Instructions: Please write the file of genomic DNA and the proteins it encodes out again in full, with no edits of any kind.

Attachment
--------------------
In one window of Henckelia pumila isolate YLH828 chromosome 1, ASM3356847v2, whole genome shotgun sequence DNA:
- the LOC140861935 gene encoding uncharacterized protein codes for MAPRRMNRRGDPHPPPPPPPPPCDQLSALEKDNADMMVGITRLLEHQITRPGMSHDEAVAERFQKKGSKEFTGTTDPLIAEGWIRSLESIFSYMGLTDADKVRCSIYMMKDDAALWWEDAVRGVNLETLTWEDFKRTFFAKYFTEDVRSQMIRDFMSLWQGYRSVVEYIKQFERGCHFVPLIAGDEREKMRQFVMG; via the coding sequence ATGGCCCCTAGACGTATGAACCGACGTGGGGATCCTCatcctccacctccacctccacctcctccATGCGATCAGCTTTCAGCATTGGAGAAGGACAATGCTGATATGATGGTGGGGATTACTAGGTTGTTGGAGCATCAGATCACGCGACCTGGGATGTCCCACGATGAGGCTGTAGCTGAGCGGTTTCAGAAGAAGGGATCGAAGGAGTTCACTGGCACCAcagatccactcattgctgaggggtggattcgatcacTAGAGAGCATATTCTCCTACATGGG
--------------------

In one window of Henckelia pumila isolate YLH828 chromosome 1, ASM3356847v2, whole genome shotgun sequence DNA:
- the LOC140861935 gene encoding uncharacterized protein codes for MAPRRMNRRGDPHPPPPPPPPPCDQLSALEKDNADMMVGITRLLEHQITRPGMSHDEAVAERFQKKGSKEFTGTTDPLIAEGWIRSLESIFSYMGLTDADKVRCSIYMMKDDAALWWEDAVRGVNLETLTWEDFKRTFFAKYFTEDVRSQMIRDFMSLWQGYRSVVEYIKQFERGCHFVPLIAGDEREKMRQFVMG; via the coding sequence ATGGCCCCTAGACGTATGAACCGACGTGGGGATCCTCatcctccacctccacctccacctcctccATGCGATCAGCTTTCAGCATTGGAGAAGGACAATGCTGATATGATGGTGGGGATTACTAGGTTGTTGGAGCATCAGATCACGCGACCTGGGATGTCCCACGATGAGGCTGTAGCTGAGCGGTTTCAGAAGAAGGGATCGAAGGAGTTCACTGGCACCAcagatccactcattgctgaggggtggattcgatcacTAGAGAGCATATTCTCCTACATGGG